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Businesses covering up cyber attacks, says IoD

The Institute of Directors warns that businesses are actively covering up when they have been the victim of a cyber attack

British businesses are consistently failing to take their own cyber security seriously enough, and many are actively covering up cyber attacks, according to a study conducted by the Institute of Directors (IoD) and Barclays.

The IoD surveyed 1,000 of its members in December 2015 and discovered that only 28% of cyber attacks were being reported to the police, even though half of attacks were causing disruption to business operations.

The Cyber-Security: Underpinning the Digital Economy report warned that the scale of security threats facing businesses was being widely underestimated, with 70% of respondents saying they had received bogus invoices via email in a phishing attack attempt.

“Cyber crime is one of the biggest business challenges of our generation. Companies need to get real about the financial and reputational damage it can inflict,” said report author Richard Benham.

“The spate of recent high-profile attacks has spooked employers of all sizes and it is vital to turn this awareness into action. Customers and partners expect the businesses they deal with to get it right.”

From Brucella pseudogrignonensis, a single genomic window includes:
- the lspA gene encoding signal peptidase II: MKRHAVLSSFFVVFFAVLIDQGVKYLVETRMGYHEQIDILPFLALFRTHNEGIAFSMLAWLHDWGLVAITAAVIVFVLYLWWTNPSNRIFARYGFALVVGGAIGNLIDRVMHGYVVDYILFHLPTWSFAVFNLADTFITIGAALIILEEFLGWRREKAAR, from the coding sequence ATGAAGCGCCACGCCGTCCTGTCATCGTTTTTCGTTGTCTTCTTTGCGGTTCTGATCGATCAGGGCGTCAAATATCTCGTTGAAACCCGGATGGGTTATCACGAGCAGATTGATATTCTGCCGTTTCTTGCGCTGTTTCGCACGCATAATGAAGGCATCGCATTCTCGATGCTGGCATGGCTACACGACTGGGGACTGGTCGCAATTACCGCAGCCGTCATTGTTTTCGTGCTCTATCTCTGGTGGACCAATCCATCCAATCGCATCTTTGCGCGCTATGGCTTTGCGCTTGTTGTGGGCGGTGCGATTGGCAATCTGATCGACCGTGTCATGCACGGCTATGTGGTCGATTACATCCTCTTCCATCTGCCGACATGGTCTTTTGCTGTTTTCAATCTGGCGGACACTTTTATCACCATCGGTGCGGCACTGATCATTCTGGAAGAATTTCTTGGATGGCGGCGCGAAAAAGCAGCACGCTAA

The IoD’s report reinforced the findings of a recent survey by security firm Carbon Black, which claimed that UK CIOs tended to be over-confident about their cyber security arrangements.

The IoD found that only 57% had a security strategy in place, despite 91% saying security was important, and only 20% were insured against the possibility. Awareness of services set up to help tackle cyber criminals was also worryingly low, with 68% unware of the existence of the Action Fraud Aware crime reporting service.

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“As attacks become more prevalent and increasingly sophisticated, businesses need to defend themselves, know how to limit damage and be ready to respond quickly and comprehensively when the inevitable happen,” said Benham.

“No shop-owner would think twice about phoning the police if they were broken into, yet businesses don’t seem to think a cyber breach warrants the same response.”

The IoD said the growing threat of breaches was in danger of creating a cyber-security paradox where most business was conducted online, but nobody had any confidence in the encryption protecting sensitive information in transit. This could lead to a revival of outdated data transit methods, it added.

“Businesses must recognise the threat that cyber crime can pose to them, their reputation and subsequently their bottom line. With the number of customers going online rapidly rising, the issue of cyber security has never been more important,” said Barclays head of business banking, Adam Rowse.

“Companies need to consider cyber security as critical to their business operation as cost or cash flow.”

“Some of the actions that businesses can take to get cyber smart include creating a cyber security strategy, raising awareness among staff of the common cons used to commit cybercrime, installing software that keeps them and their customers’ details safe and keeping all software up to date.”

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